Coinneach Shanks: A Psychotherapist in Dublin, Ireland
Tuesday, April 1, 2014
Killiney and the Great Mother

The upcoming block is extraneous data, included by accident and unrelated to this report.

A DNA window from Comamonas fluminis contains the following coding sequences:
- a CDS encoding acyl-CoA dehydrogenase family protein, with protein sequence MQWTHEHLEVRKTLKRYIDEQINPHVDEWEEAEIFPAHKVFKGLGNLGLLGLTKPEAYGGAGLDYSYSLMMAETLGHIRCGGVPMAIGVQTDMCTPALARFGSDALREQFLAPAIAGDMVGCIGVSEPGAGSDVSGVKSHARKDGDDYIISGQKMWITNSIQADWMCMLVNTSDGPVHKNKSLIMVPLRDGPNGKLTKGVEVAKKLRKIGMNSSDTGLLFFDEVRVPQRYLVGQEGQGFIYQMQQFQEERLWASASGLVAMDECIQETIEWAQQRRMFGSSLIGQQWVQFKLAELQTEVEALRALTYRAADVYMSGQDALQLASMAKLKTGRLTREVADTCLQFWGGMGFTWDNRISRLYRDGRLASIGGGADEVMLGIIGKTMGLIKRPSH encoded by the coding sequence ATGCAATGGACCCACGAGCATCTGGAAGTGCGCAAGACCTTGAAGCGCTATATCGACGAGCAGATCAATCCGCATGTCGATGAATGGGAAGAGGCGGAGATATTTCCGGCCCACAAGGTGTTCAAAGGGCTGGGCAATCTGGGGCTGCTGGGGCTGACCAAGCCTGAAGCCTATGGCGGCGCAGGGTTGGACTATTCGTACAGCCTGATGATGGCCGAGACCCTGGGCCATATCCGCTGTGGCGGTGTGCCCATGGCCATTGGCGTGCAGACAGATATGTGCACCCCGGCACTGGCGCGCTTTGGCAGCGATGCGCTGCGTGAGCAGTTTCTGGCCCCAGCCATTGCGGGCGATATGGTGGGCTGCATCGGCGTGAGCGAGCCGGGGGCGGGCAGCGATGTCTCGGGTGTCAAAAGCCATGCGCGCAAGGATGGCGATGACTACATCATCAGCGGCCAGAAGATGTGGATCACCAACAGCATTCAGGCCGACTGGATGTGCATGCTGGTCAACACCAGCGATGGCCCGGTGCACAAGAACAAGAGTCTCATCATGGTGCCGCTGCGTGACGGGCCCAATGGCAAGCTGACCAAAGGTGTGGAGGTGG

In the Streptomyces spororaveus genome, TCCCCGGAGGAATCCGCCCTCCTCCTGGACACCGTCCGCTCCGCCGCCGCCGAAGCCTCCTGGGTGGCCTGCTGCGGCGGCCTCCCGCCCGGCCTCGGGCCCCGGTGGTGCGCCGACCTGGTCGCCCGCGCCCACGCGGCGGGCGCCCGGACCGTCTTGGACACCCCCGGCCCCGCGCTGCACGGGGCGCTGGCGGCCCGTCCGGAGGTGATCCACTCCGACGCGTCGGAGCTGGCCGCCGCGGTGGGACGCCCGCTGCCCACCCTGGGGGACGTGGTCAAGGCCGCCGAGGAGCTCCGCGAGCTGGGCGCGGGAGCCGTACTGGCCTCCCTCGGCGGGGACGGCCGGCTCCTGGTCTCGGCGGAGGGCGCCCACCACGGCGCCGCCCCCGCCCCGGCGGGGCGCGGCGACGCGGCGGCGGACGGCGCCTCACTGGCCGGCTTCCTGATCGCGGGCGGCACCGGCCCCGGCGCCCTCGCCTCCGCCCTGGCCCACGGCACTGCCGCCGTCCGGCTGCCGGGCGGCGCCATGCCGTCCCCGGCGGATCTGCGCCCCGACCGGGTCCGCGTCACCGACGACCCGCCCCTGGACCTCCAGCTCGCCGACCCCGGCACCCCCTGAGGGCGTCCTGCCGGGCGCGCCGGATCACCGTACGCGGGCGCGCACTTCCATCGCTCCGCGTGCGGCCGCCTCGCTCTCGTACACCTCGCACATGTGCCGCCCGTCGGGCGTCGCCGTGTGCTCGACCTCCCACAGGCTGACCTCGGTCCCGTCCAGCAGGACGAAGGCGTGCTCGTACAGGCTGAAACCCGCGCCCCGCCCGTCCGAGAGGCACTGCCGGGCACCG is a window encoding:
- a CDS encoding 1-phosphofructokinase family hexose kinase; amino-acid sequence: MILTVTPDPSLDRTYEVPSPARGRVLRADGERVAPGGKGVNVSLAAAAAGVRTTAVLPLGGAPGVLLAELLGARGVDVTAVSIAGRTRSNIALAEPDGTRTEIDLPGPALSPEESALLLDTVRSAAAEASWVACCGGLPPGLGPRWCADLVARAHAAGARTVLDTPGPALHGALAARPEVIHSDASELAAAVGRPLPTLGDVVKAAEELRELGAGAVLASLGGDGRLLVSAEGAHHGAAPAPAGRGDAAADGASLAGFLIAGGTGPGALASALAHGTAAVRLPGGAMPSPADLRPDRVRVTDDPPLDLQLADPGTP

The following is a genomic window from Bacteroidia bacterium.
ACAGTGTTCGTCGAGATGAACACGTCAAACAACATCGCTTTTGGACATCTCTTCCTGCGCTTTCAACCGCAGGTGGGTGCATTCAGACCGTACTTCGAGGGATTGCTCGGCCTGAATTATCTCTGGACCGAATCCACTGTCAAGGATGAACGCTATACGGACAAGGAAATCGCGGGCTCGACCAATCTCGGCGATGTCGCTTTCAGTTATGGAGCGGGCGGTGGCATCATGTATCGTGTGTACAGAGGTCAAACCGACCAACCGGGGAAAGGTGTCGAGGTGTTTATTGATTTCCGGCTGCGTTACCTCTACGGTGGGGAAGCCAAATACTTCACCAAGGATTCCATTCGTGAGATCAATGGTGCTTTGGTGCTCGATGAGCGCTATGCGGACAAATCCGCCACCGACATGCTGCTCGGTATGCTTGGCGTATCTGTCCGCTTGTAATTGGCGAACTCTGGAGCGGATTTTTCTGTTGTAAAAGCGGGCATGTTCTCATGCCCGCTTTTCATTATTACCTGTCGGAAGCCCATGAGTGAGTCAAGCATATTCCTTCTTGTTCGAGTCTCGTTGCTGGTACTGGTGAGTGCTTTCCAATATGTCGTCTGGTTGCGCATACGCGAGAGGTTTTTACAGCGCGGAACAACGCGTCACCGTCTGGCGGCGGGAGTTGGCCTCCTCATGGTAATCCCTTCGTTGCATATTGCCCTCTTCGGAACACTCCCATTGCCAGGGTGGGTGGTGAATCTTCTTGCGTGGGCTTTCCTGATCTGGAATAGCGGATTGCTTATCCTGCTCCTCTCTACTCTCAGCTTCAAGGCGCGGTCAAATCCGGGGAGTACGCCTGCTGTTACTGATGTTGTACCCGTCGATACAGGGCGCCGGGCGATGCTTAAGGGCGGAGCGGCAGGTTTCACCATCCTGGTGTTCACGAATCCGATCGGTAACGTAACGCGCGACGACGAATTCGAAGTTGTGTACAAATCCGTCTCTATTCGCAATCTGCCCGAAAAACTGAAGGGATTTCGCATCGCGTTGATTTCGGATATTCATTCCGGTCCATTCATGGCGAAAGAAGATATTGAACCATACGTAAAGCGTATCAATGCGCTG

We had expected better weather but resorted to shopping and a picnic lunch in the car. Killiney provides a decent view and a place to stop, so we made a few rolls and looked out at the rain. It looked like a monochrome day, but I hopped out of the car and tried the Pentax Q on a landscape. Now I had resolved that the Pentax Q wasn't great for this kind of shot, but this has a natural look I liked. Killiney Bay is often compared to Sorrento, which is the most awful tosh that does justice to neither. They are quite different and equally beautiful. But in both cases, it's true that the sea does meet the land - and it's a powerful symbolic meeting. The waters were present at earth's beginning and represent the undifferentiated mass. But the earth has a different place in the cosmos as the producer of all living things, The earth is about seeds and ploughing and fertility. The Earth is Gaia and the Great Mother - but I'm reminded of the song The Holy Ground. Both Christans and Jews refer to Palestine as the Holy Land and Plato talked of the Pure Land (The Pure Land School is also an enduring form of Buddhist practice). But the Holy Ground of Irish folk song is thought to be the Cobh red light district to which sailors longed to return. There is a link, as Erich Neumann has pointed out. Behind the archetype of the Great Mother lies many things including sacrifice, sorcery and prostitution. Poseidon, God of the Sea, remained in the hands of his mother, Aphrodite, the sacred prostitute. Unable to break away and fully individuate, he had to do her bidding. Now here's the rub. The sea is also female.